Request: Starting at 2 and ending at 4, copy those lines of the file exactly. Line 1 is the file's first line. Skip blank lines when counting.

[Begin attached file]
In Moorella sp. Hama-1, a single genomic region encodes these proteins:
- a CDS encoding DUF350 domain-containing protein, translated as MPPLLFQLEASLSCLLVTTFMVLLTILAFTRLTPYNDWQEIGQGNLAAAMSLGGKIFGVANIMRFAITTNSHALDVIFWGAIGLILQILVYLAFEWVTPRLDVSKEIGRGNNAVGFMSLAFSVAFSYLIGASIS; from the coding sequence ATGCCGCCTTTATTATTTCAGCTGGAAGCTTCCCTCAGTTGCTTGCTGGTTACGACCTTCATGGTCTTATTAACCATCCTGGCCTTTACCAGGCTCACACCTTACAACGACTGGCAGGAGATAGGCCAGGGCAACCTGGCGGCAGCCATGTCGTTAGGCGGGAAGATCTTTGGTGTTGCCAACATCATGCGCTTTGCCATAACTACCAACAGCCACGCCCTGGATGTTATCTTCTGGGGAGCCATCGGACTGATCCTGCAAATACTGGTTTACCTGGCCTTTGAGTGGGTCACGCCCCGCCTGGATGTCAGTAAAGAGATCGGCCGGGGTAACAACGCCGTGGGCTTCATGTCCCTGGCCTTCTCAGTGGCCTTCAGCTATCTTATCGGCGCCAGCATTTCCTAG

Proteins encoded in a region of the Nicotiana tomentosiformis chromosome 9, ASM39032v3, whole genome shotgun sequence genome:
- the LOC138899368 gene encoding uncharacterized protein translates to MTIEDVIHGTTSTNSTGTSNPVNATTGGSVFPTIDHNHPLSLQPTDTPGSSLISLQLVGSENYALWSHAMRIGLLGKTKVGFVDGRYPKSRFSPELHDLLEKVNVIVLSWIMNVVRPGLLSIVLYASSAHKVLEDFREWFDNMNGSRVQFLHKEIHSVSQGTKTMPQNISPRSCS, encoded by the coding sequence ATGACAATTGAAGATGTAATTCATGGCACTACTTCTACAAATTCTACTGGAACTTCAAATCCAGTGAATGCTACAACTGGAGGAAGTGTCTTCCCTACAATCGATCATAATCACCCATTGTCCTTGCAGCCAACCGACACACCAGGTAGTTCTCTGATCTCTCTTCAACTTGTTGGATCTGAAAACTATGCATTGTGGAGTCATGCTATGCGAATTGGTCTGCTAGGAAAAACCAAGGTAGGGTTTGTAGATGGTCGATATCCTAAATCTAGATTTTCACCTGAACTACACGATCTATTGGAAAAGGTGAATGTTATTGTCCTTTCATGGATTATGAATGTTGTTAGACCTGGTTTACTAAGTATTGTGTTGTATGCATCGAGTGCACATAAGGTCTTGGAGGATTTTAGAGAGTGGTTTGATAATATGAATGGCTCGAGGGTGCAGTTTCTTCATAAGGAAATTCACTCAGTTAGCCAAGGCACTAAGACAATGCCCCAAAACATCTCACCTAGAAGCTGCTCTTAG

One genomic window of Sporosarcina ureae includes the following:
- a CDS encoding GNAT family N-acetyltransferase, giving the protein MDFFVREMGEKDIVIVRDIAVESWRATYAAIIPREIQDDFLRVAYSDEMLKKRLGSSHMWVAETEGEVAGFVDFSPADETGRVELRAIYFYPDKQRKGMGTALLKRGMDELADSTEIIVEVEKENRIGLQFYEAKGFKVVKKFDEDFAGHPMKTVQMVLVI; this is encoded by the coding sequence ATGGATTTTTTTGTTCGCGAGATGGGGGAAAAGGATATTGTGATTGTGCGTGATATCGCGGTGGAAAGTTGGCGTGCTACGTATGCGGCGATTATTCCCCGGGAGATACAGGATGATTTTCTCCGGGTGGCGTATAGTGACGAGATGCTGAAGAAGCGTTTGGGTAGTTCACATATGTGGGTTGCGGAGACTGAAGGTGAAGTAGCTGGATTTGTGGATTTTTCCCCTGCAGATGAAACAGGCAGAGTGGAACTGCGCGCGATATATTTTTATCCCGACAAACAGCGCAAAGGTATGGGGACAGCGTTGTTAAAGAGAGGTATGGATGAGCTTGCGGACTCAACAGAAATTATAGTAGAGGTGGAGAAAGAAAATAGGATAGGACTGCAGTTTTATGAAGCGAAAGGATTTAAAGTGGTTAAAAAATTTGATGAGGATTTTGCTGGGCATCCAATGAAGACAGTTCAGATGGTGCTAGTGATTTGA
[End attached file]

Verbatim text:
- a CDS encoding DUF350 domain-containing protein, translated as MPPLLFQLEASLSCLLVTTFMVLLTILAFTRLTPYNDWQEIGQGNLAAAMSLGGKIFGVANIMRFAITTNSHALDVIFWGAIGLILQILVYLAFEWVTPRLDVSKEIGRGNNAVGFMSLAFSVAFSYLIGASIS; from the coding sequence ATGCCGCCTTTATTATTTCAGCTGGAAGCTTCCCTCAGTTGCTTGCTGGTTACGACCTTCATGGTCTTATTAACCATCCTGGCCTTTACCAGGCTCACACCTTACAACGACTGGCAGGAGATAGGCCAGGGCAACCTGGCGGCAGCCATGTCGTTAGGCGGGAAGATCTTTGGTGTTGCCAACATCATGCGCTTTGCCATAACTACCAACAGCCACGCCCTGGATGTTATCTTCTGGGGAGCCATCGGACTGATCCTGCAAATACTGGTTTACCTGGCCTTTGAGTGGGTCACGCCCCGCCTGGATGTCAGTAAAGAGATCGGCCGGGGTAACAACGCCGTGGGCTTCATGTCCCTGGCCTTCTCAGTGGCCTTCAGCTATCTTATCGGCGCCAGCATTTCCTAG

Proteins encoded in a region of the Nicotiana tomentosiformis chromosome 9, ASM39032v3, whole genome shotgun sequence genome:
- the LOC138899368 gene encoding uncharacterized protein translates to MTIEDVIHGTTSTNSTGTSNPVNATTGGSVFPTIDHNHPLSLQPTDTPGSSLISLQLVGSENYALWSHAMRIGLLGKTKVGFVDGRYPKSRFSPELHDLLEKVNVIVLSWIMNVVRPGLLSIVLYASSAHKVLEDFREWFDNMNGSRVQFLHKEIHSVSQGTKTMPQNISPRSCS, encoded by the coding sequence ATGACAATTGAAGATGTAATTCATGGCACTACTTCTACAAATTCTACTGGAACTTCAAATCCAGTGAATGCTACAACTGGAGGAAGTGTCTTCCCTACAATCGATCATAATCACCCATTGTCCTTGCAGCCAACCGACACACCAGGTAGTTCTCTGATCTCTCTTCAACTTGTTGGATCTGAAAACTATGCATTGTGGAGTCATGCTATGCGAATTGGTCTGCTAGGAAAAACCAAGGTAGGGTTTGTAGATGGTCGATATCCTAAATCTAGATTTTCACCTGAACTACACGATCTATTGGAAAAGGTGAATGTTATTGTCCTTTCATGGATTATGAATGTTGTTAGACCTGGTTTACTAAGTATTGTGTTGTATGCATCGAGTGCACATAAGGTCTTGGAGGATTTTAGAGAGTGGTTTGATAATATGAATGGCTCGAGGGTGCAGTTTCTTCATAAGGAAATTCACTCAGTTAGCCAAGGCACTAAGACAATGCCCCAAAACATCTCACCTAGAAGCTGCTCTTAG